Google for Education has released a collection of lesson plans aimed for students in Elementary, Middle School, High School, and even adult learners! These lesson plans are part of their 'Applied Digital Skills' curriculum. In these lessons you can search by the intended audience, by the type of Google Tool you want to use, and/or the topic you would like to cover. The digital lesson plans can include video demonstrations, templates, printable lesson plans, and even certificates of completion! While not required, you can create an account on the Applied Digital Skills website with your Google Account which then allows you to create classes that can be stand alone or tied to your Google Classroom.
This is a great resource for teachers looking to implement some new digital projects, update existing projects, provide distance learning, and/or looking for rainy day sub plans!
Sometimes we do our best thinking late at night and we want everyone to know what our idea is. Problem is, sending an email at 3am might not be the most considerate thing to do. Using Gmail's 'Schedule Send' feature, you can record your thought and have it automatically email your recipients at a time that is a little more socially acceptable. You can watch the video below to see how Schedule Send works or check out Google's official guide available here: https://support.google.com/a/users/answer/9395629?hl=en.
Keeping track of references for a research paper can be a tricky thing for students and educators alike. Making sure you also follow proper MLA or APA format is also no cake walk! Luckily Google Docs has a easy built in citation tool that allows users to insert in-text citations and even create a bibliography. This helpful tool is great for students who are brand new to the idea of references and helps keep those individuals organized who otherwise wouldn't be.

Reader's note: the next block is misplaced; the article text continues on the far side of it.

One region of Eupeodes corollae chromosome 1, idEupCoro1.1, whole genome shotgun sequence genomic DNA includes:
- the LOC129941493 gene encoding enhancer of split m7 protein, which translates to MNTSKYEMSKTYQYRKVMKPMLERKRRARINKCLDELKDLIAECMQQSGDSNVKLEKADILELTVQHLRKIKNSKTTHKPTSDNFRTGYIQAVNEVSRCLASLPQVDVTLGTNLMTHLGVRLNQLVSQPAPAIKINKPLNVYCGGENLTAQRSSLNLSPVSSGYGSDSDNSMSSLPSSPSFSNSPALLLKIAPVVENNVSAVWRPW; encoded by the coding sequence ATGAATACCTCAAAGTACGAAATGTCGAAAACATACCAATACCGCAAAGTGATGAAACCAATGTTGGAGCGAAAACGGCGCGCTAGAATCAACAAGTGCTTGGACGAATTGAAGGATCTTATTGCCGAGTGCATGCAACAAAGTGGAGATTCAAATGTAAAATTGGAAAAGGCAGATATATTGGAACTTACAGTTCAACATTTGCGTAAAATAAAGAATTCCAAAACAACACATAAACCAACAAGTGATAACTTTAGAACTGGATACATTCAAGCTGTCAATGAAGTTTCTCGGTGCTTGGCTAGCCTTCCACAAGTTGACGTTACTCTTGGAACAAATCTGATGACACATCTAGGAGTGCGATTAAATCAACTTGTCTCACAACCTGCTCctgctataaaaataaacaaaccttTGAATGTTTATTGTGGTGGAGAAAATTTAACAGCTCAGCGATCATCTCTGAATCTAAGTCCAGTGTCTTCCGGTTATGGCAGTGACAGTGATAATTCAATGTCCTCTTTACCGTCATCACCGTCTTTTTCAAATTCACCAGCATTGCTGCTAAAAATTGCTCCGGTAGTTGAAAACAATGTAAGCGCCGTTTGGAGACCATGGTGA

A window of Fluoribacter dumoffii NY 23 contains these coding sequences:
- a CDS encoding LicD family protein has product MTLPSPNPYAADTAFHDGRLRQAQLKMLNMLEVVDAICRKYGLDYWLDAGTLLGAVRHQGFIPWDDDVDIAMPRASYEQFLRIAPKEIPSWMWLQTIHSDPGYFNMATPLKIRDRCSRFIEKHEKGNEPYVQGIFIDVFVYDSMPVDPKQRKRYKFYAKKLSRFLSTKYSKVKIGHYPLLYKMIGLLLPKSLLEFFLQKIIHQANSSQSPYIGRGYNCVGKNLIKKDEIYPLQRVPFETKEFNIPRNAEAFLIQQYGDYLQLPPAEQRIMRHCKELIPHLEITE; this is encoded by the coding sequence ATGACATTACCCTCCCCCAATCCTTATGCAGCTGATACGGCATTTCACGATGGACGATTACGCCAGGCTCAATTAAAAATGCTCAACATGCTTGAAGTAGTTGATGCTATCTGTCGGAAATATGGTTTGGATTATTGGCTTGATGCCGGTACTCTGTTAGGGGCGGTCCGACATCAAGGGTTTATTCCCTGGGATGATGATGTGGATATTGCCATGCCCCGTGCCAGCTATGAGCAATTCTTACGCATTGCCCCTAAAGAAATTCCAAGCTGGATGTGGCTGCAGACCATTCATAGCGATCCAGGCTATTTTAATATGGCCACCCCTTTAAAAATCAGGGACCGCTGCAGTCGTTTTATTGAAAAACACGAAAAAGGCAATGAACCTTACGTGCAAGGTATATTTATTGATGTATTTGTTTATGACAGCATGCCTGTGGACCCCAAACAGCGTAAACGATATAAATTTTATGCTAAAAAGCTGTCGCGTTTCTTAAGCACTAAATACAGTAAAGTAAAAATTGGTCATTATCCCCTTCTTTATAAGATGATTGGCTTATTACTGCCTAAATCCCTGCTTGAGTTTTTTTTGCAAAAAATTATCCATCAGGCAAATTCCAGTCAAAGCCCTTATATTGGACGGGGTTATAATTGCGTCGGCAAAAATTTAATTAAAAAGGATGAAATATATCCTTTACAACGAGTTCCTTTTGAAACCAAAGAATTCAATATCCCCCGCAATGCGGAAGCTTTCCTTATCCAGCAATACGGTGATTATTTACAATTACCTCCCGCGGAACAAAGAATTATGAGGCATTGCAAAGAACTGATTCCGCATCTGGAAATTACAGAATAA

Watch the video below to see a brief example of how to use the Google Docs citation tool. If you need a more step-by-step instruction guide, check out Google's official how-to by visiting this link: https://support.google.com/a/users/answer/9308832?hl=en.
Spring Break is coming soon, or maybe for you already occurred. Either way, a fun project for students to do is to plan where they are going to go, or maybe show where they yet. My Maps by Google allows people to create an interactive map showing locations that can include detailed information and/or pictures. Creating a map is really easy as you can see from watching the tutorial video below, and maps can be shared via a link, so making it into a Google Classroom assignment is also a piece of cake!
If you are looking for some destinations to get kids ideas flowing, here are two websites that curated some interesting tourist traps from around the USA: 20 American tourist traps that are actually worth your time and money and The worst tourist trap in every state.
Need a fun activity for students to do during this Thanksgiving week? Why not have them create a turkey using Google Slides using the pre-made template found here on edtech blogger Eric Curts' website: https://www.controlaltachieve.com/2017/11/turkey-templates.html